An Important Discussion in South Dakota

Thinking about the recruitment, preparation, and placement/retention of outstanding rural teacher-leaders.

June 15, 2016 |

More than 60 people from ten states met on the campus of Dakota Wesleyan University to discuss the rural teacher corps concept (photo courtesy of The Daily Republic).<\/p>"

The Rural Teacher Corps Project: Stakeholder Dialogue held June 13 and 14 on the campus of Dakota Wesleyan University in Mitchell, South Dakota was a resounding success. Sixty-five attendees from ten different states journeyed to the event. The group included representatives from colleges and universities, school districts, and rural advocacy organizations. In addition, there were future rural teachers, current rural teachers, and school administrators. We want to thank EVERYONE who contributed to this wonderful effort.

Participants began the Monday session with an examination of the current "rural reality," a discussion on what it meant to be a rural teacher, a review of two teacher corps programs, and then made suggestions on specific recommendations that might enhance the recruitment, preparation and retention of teacher-leaders. In addition, the concept of teacher leadership and its importance to rural areas was explored, and the group brainstormed on how people could work together to promote this concept.

Monday evening was highlighted by an informal authors' chat that occurred in conjunction with supper. Writers and scholars Paul Theobald, Anne Schulte, and Jeanne Surface took part in what was an authentic and open discussion on the hopes and challenges for rural towns and school districts.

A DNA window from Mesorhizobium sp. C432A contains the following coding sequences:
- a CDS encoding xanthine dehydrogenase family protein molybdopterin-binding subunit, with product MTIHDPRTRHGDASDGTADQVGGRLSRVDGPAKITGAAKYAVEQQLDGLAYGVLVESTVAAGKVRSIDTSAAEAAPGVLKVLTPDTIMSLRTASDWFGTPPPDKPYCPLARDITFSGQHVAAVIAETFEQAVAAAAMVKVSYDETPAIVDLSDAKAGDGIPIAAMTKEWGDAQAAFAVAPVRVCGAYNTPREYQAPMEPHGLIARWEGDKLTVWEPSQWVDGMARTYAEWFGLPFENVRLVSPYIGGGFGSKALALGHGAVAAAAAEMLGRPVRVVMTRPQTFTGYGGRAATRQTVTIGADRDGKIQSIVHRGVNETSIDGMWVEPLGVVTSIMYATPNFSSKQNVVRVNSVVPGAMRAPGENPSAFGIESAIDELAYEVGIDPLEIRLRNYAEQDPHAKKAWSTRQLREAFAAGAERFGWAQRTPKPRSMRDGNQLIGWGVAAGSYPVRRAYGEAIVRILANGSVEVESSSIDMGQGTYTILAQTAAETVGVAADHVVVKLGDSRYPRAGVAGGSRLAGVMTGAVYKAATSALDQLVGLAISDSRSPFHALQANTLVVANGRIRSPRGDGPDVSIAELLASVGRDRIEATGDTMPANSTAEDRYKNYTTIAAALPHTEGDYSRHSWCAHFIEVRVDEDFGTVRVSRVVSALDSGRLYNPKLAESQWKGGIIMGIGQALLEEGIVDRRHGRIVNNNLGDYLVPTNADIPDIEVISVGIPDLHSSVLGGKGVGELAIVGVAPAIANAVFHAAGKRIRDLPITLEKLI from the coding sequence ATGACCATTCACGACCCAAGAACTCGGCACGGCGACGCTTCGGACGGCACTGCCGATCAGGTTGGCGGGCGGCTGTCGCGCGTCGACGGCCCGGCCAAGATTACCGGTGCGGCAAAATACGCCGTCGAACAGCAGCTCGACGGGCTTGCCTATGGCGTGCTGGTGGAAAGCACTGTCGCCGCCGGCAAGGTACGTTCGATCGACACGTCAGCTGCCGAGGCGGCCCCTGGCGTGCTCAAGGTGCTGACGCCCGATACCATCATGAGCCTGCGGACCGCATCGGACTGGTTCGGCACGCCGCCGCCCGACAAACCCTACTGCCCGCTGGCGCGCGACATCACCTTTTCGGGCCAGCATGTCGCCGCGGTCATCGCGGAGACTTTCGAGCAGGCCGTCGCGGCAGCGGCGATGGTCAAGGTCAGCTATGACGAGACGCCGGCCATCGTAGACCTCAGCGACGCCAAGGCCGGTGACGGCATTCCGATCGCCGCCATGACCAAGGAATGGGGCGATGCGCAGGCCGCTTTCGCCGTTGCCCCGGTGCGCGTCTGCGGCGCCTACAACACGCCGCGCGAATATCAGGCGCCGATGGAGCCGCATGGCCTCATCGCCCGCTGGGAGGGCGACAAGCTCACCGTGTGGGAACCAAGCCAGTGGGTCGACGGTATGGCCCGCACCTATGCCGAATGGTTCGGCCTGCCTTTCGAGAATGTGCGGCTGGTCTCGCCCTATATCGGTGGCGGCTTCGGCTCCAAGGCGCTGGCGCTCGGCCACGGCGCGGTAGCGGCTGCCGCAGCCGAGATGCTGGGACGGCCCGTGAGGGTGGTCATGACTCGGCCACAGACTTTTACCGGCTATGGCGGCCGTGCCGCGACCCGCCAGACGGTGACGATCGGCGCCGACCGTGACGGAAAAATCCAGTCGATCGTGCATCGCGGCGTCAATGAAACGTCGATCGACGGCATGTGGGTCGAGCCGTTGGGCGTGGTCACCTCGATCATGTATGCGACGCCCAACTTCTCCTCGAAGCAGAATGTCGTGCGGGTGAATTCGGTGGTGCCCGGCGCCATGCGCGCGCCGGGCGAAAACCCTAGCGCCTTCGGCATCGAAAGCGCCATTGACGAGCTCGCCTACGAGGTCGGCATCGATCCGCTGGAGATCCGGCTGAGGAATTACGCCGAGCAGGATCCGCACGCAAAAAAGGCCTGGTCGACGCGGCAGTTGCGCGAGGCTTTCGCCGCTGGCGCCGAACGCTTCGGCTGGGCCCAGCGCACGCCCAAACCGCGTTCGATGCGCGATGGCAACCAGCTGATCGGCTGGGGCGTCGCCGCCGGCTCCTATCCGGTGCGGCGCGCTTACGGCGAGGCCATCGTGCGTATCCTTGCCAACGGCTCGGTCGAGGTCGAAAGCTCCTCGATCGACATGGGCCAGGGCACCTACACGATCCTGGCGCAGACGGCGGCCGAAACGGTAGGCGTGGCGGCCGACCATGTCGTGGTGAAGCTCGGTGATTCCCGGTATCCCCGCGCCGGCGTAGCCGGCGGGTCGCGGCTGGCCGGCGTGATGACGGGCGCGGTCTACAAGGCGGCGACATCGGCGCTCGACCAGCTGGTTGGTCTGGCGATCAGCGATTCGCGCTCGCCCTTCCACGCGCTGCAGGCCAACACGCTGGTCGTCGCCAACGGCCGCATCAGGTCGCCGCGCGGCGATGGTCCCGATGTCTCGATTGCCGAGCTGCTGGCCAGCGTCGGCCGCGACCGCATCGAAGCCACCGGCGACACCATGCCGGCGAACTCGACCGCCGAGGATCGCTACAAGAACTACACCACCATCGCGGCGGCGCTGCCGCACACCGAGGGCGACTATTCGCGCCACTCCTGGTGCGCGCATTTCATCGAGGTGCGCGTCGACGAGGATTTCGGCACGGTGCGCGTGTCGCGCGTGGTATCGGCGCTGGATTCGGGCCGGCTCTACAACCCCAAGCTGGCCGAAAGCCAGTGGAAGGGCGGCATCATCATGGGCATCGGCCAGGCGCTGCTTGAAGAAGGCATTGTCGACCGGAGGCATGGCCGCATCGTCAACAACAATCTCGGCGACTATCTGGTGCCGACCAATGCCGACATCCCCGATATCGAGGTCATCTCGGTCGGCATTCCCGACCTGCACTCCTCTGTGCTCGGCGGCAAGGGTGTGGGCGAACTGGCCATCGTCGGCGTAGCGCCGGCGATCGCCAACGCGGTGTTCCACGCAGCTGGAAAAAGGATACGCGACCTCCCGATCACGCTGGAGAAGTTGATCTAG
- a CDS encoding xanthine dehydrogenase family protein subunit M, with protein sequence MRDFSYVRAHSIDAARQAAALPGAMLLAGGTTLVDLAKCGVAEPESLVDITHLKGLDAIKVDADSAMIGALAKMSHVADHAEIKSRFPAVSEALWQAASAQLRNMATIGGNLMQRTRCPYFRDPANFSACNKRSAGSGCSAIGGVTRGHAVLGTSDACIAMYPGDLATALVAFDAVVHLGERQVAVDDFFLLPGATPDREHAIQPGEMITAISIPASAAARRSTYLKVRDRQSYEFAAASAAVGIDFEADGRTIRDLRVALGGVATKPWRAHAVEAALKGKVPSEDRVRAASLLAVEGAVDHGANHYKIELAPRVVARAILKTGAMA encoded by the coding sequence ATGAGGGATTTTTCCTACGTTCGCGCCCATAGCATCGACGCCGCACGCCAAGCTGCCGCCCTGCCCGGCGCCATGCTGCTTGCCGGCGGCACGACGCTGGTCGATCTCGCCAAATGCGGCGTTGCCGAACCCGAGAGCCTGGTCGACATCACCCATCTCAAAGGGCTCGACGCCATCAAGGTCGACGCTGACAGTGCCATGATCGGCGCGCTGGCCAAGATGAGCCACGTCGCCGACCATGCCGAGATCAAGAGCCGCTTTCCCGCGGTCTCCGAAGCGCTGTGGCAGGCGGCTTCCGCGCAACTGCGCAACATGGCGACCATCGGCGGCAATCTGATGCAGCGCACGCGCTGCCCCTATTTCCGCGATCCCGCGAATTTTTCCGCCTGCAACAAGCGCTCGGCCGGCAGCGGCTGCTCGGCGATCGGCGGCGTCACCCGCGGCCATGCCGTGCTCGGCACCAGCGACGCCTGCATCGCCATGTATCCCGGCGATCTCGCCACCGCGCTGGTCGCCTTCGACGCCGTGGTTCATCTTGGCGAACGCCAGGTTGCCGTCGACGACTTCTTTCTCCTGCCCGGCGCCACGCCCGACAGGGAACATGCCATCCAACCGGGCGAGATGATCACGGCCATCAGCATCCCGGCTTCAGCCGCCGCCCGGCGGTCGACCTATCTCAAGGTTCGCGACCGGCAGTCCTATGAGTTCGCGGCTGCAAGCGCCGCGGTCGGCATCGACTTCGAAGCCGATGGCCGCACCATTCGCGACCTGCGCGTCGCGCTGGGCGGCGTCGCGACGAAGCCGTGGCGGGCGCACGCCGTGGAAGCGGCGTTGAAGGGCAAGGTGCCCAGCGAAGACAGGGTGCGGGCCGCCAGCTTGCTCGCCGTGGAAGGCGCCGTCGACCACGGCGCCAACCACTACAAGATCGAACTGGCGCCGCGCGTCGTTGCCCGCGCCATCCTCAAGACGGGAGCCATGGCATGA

Tuesday's work focused on how groups could move forward on these issues in their respective regions and included recommendations to the Rural Schools Collaborative board of directors on how they could continue to advance this important work.

The event also featured a TweetChat that had a wonderful and surprising response. Go to #RuralTeacherCorps to review the numerous suggestions and reflections that came in from people from across the nation. We want to thank #RuralEdChat for helping get the word out about this companion event.

Finally, South Dakota's The Daily Republic had an excellent front page article on the event, and we encourage you to check it out.

A full summary and "Dialogue" report will be distributed to participants and made available on this website. We believe in the importance of action and reflection, so as we move forward it will be important to facilitate an ongoing conversation on how rural schools and communities can get better together.

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